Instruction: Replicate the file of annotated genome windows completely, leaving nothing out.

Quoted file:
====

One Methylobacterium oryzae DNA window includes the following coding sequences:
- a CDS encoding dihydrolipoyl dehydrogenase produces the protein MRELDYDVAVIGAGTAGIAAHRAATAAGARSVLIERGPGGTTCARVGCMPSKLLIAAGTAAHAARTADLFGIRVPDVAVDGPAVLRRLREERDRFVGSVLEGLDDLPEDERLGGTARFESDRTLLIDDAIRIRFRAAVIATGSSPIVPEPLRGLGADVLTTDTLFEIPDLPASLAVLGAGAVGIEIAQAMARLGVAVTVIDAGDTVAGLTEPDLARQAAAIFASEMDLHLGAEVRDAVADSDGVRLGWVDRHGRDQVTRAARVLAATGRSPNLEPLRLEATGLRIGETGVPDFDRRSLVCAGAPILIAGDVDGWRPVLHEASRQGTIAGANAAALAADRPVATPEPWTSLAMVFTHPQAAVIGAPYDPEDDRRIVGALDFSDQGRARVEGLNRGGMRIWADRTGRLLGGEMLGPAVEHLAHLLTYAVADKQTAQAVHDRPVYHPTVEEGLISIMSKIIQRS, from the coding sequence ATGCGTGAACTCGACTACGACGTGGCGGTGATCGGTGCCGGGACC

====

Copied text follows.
One Methylobacterium oryzae DNA window includes the following coding sequences:
- a CDS encoding dihydrolipoyl dehydrogenase produces the protein MRELDYDVAVIGAGTAGIAAHRAATAAGARSVLIERGPGGTTCARVGCMPSKLLIAAGTAAHAARTADLFGIRVPDVAVDGPAVLRRLREERDRFVGSVLEGLDDLPEDERLGGTARFESDRTLLIDDAIRIRFRAAVIATGSSPIVPEPLRGLGADVLTTDTLFEIPDLPASLAVLGAGAVGIEIAQAMARLGVAVTVIDAGDTVAGLTEPDLARQAAAIFASEMDLHLGAEVRDAVADSDGVRLGWVDRHGRDQVTRAARVLAATGRSPNLEPLRLEATGLRIGETGVPDFDRRSLVCAGAPILIAGDVDGWRPVLHEASRQGTIAGANAAALAADRPVATPEPWTSLAMVFTHPQAAVIGAPYDPEDDRRIVGALDFSDQGRARVEGLNRGGMRIWADRTGRLLGGEMLGPAVEHLAHLLTYAVADKQTAQAVHDRPVYHPTVEEGLISIMSKIIQRS, from the coding sequence ATGCGTGAACTCGACTACGACGTGGCGGTGATCGGTGCCGGGACC